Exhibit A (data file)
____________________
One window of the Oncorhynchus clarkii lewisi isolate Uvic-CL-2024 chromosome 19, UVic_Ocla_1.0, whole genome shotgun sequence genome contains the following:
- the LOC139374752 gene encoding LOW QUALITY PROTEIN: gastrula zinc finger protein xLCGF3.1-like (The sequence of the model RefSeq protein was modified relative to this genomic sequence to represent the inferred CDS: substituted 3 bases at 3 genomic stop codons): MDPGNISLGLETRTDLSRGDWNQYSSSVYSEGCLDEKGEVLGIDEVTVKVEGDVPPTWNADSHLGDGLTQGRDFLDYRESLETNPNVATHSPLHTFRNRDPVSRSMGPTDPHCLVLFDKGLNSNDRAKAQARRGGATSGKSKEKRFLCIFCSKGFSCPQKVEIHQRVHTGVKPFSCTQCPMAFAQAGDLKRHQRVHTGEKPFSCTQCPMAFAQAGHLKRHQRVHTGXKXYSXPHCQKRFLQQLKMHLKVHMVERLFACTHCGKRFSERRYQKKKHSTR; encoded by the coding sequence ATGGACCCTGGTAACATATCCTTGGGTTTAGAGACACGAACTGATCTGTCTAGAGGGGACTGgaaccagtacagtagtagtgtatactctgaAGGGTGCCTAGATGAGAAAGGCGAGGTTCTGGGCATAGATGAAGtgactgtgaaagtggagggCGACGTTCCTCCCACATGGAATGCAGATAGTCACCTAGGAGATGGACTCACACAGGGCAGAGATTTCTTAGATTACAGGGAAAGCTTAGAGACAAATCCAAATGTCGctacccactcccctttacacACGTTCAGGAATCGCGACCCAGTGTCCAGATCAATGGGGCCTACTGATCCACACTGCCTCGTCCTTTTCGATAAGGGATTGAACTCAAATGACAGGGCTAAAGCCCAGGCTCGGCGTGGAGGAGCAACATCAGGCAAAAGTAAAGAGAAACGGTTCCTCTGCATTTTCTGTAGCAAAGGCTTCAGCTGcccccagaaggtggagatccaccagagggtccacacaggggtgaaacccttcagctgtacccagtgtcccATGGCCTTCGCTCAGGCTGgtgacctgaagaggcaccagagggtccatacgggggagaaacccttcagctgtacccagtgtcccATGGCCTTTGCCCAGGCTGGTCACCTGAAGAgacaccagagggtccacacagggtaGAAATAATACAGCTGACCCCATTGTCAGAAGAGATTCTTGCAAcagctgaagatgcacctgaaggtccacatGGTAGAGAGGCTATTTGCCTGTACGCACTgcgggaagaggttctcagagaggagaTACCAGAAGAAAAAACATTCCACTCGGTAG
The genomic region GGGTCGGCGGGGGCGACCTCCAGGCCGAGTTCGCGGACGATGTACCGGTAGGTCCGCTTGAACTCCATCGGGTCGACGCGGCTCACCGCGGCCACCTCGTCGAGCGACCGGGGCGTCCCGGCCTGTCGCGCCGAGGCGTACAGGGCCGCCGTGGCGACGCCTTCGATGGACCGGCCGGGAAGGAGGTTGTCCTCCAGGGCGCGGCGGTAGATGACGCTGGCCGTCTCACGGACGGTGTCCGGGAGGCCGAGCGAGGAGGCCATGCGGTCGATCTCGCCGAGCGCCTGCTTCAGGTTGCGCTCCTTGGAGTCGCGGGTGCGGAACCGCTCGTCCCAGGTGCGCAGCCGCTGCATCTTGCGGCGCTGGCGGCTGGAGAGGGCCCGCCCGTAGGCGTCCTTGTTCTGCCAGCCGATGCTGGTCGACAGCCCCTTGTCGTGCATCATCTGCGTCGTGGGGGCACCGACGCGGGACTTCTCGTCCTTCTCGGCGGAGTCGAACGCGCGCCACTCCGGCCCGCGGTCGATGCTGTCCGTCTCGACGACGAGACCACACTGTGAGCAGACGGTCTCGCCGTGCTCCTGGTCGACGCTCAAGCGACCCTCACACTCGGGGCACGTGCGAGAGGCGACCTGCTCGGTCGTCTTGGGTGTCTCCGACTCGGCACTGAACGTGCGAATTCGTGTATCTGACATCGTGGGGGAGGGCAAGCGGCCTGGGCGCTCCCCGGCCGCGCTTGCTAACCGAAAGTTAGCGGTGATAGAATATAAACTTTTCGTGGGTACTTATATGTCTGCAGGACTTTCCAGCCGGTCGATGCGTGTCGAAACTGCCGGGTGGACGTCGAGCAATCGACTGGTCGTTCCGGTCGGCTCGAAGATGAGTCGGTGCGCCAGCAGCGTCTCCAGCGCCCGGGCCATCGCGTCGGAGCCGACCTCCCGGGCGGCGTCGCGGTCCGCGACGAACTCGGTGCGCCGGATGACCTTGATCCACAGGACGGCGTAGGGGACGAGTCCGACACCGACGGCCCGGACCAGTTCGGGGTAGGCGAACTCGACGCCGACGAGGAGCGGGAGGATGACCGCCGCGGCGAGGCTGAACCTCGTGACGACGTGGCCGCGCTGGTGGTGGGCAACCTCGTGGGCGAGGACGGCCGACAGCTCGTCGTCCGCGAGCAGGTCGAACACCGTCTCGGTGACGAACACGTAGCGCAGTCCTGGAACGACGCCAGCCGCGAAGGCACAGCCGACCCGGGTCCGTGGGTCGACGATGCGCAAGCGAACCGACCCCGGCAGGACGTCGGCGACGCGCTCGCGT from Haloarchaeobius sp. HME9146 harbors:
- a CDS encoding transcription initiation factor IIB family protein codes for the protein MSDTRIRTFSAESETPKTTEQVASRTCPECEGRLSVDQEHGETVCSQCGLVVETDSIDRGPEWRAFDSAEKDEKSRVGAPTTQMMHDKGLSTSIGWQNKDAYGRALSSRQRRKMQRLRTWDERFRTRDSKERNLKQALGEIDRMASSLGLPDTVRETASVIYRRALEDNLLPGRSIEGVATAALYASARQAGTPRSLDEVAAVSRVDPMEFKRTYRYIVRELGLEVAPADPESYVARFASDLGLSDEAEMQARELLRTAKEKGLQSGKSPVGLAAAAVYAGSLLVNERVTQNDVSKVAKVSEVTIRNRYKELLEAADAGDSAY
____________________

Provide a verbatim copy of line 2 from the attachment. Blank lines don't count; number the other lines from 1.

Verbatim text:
- the LOC139374752 gene encoding LOW QUALITY PROTEIN: gastrula zinc finger protein xLCGF3.1-like (The sequence of the model RefSeq protein was modified relative to this genomic sequence to represent the inferred CDS: substituted 3 bases at 3 genomic stop codons): MDPGNISLGLETRTDLSRGDWNQYSSSVYSEGCLDEKGEVLGIDEVTVKVEGDVPPTWNADSHLGDGLTQGRDFLDYRESLETNPNVATHSPLHTFRNRDPVSRSMGPTDPHCLVLFDKGLNSNDRAKAQARRGGATSGKSKEKRFLCIFCSKGFSCPQKVEIHQRVHTGVKPFSCTQCPMAFAQAGDLKRHQRVHTGEKPFSCTQCPMAFAQAGHLKRHQRVHTGXKXYSXPHCQKRFLQQLKMHLKVHMVERLFACTHCGKRFSERRYQKKKHSTR; encoded by the coding sequence ATGGACCCTGGTAACATATCCTTGGGTTTAGAGACACGAACTGATCTGTCTAGAGGGGACTGgaaccagtacagtagtagtgtatactctgaAGGGTGCCTAGATGAGAAAGGCGAGGTTCTGGGCATAGATGAAGtgactgtgaaagtggagggCGACGTTCCTCCCACATGGAATGCAGATAGTCACCTAGGAGATGGACTCACACAGGGCAGAGATTTCTTAGATTACAGGGAAAGCTTAGAGACAAATCCAAATGTCGctacccactcccctttacacACGTTCAGGAATCGCGACCCAGTGTCCAGATCAATGGGGCCTACTGATCCACACTGCCTCGTCCTTTTCGATAAGGGATTGAACTCAAATGACAGGGCTAAAGCCCAGGCTCGGCGTGGAGGAGCAACATCAGGCAAAAGTAAAGAGAAACGGTTCCTCTGCATTTTCTGTAGCAAAGGCTTCAGCTGcccccagaaggtggagatccaccagagggtccacacaggggtgaaacccttcagctgtacccagtgtcccATGGCCTTCGCTCAGGCTGgtgacctgaagaggcaccagagggtccatacgggggagaaacccttcagctgtacccagtgtcccATGGCCTTTGCCCAGGCTGGTCACCTGAAGAgacaccagagggtccacacagggtaGAAATAATACAGCTGACCCCATTGTCAGAAGAGATTCTTGCAAcagctgaagatgcacctgaaggtccacatGGTAGAGAGGCTATTTGCCTGTACGCACTgcgggaagaggttctcagagaggagaTACCAGAAGAAAAAACATTCCACTCGGTAG